In the two years since the events of "The Avengers," Steve Rogers (the insanely fit Chris Evans), as the good soldier he is, has continued the heroics as Captain America by working for S.H.I.E.L.D. as a top operative for director Nick Fury (Samuel L. Jackson).  Commonly partnering alongside the morally and physically flexible assassin Black Widow (Scarlett Johansson), Steve believes he's on the right end of the fight to stomp out threats that arise around the globe.  Away from the secret missions, Captain America is his own exhibit at the Smithsonian, but the real man still walks (well, runs) around the modern world hoping to adapt and fit in after being displaced for 70 years.  He develops a fast new friendship with a former parachute specialist veteran named Sam Wilson (scene stealer Anthony Mackie) who works as a PTSD counselor at a V.A. hospital in Washington, D.C.

After a pirate hijacking rescue mission at the hands of a French/Algerian terrorist known as Batroc (UFC champion George St. Pierre, perfectly cast) turns out to entail more than Steve bargained for, the question marks arise.  Nick Fury has been leading the massive government-approved construction of three updated and nearly-autonomous heli-carriers that can orbit, target, and neutralize any threat on the planet right down to their detected DNA signature.  The political clout behind that push is Alexander Payne, played by film legend Robert Redford, a member of the World Council.  Payne is an old war buddy of Fury's, but acts as his only superior and oversight.  Between the two, Steve sees competing agendas that show more fear than freedom.  The pressure comes to a boiling point when Nick Fury is attacked in broad daylight by a mysterious Russian-trained killing machine known only as "The Winter Soldier."  

I'll stop there and let the twists unfold for you on their own.  For many comic book fans and movie rumor followers, more than a few cats are likely already out of the bag when it comes to what characters are what and who they represent.  I'll let you read that information somewhere else and stay pure here.  Still, even to this informed writer, there were plenty of great reveals and unseen aces up Marvel's sleeve.  More than just name drops, much secrecy is structured in this film and not all the cards are played, meaning many seeds being planted for even more chapters to come.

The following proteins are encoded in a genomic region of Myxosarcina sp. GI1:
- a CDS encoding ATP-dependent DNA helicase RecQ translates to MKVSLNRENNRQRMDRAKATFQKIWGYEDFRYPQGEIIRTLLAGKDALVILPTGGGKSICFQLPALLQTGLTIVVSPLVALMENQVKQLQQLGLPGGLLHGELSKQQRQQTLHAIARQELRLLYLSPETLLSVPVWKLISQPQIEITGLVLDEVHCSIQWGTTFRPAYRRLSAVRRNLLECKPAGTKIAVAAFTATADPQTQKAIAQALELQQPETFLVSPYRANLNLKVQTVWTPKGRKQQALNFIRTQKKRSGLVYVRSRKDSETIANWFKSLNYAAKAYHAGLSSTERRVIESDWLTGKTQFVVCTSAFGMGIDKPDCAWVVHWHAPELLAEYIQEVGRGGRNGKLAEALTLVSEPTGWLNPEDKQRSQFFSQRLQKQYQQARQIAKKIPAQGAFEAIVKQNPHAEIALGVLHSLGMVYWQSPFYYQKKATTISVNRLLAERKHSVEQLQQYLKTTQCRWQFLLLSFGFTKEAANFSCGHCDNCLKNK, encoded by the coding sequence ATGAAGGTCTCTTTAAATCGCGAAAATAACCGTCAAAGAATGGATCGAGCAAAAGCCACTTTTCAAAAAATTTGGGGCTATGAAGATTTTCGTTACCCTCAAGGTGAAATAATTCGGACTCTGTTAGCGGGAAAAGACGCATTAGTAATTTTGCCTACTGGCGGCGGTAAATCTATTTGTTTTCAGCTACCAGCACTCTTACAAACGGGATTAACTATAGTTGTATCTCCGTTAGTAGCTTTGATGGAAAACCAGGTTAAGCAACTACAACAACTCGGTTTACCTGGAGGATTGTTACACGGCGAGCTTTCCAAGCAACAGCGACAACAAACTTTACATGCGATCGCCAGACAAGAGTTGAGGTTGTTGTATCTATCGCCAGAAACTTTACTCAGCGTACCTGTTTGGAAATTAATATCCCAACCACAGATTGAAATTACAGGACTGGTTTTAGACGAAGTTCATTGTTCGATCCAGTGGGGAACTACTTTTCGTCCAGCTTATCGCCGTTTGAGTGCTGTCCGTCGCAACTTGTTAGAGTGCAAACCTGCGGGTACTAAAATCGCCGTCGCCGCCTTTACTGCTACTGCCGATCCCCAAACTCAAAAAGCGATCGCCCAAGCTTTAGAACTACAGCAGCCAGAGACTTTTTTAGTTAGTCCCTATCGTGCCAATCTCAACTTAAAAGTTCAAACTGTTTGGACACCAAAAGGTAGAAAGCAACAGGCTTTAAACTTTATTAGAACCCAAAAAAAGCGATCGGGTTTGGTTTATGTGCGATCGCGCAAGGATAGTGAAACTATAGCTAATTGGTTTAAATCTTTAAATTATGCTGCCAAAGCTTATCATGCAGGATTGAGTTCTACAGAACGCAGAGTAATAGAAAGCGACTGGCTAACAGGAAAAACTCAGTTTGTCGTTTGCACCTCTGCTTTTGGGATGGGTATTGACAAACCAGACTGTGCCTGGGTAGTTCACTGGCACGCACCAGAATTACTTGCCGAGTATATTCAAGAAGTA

The men at the helm of "Captain America: The Winter Solider" are the directing team of brothers Anthony and Joe Russo.  You would never know from this highly polished and special effects-driven showcase that their last feature film credit was the atrocious 2006 comedy "You, Me, and Dupree."  After bombing a little with feature films and having a few strikeouts on television too, the brothers broke through with successes steering "Arrested Development" and "Community."

Even those experiences weren't going to prepare them for this kind of blockbuster.  Marvel put good people around the Russos with the writing team of Christopher Markus and Stephen McFeely, who moved from the "Chronicles of Narnia" series to become Marvel's go-to writers.  They penned the excellent throwback first film, "Captain America: The First Avenger," (as well as "Thor: The Dark World") and are on tap for the green-lit third Cap film as well.  That narrative consistency is much appreciated in a world of blockbusters that seem random, thrown-together, and pointless in comparison to a quality effort like "Captain America: The Winter Soldier."

In essence, through deliberate homage, "Captain America: The Winter Soldier" plays very much like a political thriller first and a comic book movie second.  The heroic eye-popping action sequences, hand-to-hand fight scenes, and extraordinary stuntwork are still present, but there is legitimate exposition going on that matters.  This isn't just a roller coaster ride delivering you predictably on a clear track to the next loop of explosions.